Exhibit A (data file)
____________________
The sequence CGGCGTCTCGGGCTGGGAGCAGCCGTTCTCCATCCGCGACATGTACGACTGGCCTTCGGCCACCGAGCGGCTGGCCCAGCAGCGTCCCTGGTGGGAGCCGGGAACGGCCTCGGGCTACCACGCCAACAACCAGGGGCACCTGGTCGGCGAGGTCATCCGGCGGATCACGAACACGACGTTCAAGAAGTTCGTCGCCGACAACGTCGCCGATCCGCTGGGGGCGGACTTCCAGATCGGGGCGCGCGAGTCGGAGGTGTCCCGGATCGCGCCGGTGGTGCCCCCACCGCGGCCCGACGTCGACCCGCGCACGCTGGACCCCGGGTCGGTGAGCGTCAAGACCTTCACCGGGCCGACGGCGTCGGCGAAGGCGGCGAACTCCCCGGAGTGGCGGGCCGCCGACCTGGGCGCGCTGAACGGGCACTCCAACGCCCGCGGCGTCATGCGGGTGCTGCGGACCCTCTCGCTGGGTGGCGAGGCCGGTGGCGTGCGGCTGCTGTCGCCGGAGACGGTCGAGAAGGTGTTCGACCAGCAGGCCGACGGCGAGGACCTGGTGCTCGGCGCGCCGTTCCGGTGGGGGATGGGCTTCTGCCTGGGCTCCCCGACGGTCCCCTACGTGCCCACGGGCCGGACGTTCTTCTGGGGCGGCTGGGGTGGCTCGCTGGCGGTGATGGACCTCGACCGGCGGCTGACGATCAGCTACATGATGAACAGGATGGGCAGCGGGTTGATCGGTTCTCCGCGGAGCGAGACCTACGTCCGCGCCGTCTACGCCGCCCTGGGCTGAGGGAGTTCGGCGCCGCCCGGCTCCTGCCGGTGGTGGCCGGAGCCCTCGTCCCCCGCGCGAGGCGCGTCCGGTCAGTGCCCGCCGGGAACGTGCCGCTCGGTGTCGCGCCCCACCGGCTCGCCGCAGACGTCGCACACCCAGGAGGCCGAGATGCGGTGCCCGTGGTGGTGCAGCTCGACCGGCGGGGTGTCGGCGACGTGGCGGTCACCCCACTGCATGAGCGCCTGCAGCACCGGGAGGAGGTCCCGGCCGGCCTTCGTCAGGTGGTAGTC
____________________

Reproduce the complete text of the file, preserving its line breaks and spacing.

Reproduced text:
The sequence CGGCGTCTCGGGCTGGGAGCAGCCGTTCTCCATCCGCGACATGTACGACTGGCCTTCGGCCACCGAGCGGCTGGCCCAGCAGCGTCCCTGGTGGGAGCCGGGAACGGCCTCGGGCTACCACGCCAACAACCAGGGGCACCTGGTCGGCGAGGTCATCCGGCGGATCACGAACACGACGTTCAAGAAGTTCGTCGCCGACAACGTCGCCGATCCGCTGGGGGCGGACTTCCAGATCGGGGCGCGCGAGTCGGAGGTGTCCCGGATCGCGCCGGTGGTGCCCCCACCGCGGCCCGACGTCGACCCGCGCACGCTGGACCCCGGGTCGGTGAGCGTCAAGACCTTCACCGGGCCGACGGCGTCGGCGAAGGCGGCGAACTCCCCGGAGTGGCGGGCCGCCGACCTGGGCGCGCTGAACGGGCACTCCAACGCCCGCGGCGTCATGCGGGTGCTGCGGACCCTCTCGCTGGGTGGCGAGGCCGGTGGCGTGCGGCTGCTGTCGCCGGAGACGGTCGAGAAGGTGTTCGACCAGCAGGCCGACGGCGAGGACCTGGTGCTCGGCGCGCCGTTCCGGTGGGGGATGGGCTTCTGCCTGGGCTCCCCGACGGTCCCCTACGTGCCCACGGGCCGGACGTTCTTCTGGGGCGGCTGGGGTGGCTCGCTGGCGGTGATGGACCTCGACCGGCGGCTGACGATCAGCTACATGATGAACAGGATGGGCAGCGGGTTGATCGGTTCTCCGCGGAGCGAGACCTACGTCCGCGCCGTCTACGCCGCCCTGGGCTGAGGGAGTTCGGCGCCGCCCGGCTCCTGCCGGTGGTGGCCGGAGCCCTCGTCCCCCGCGCGAGGCGCGTCCGGTCAGTGCCCGCCGGGAACGTGCCGCTCGGTGTCGCGCCCCACCGGCTCGCCGCAGACGTCGCACACCCAGGAGGCCGAGATGCGGTGCCCGTGGTGGTGCAGCTCGACCGGCGGGGTGTCGGCGACGTGGCGGTCACCCCACTGCATGAGCGCCTGCAGCACCGGGAGGAGGTCCCGGCCGGCCTTCGTCAGGTGGTAGTC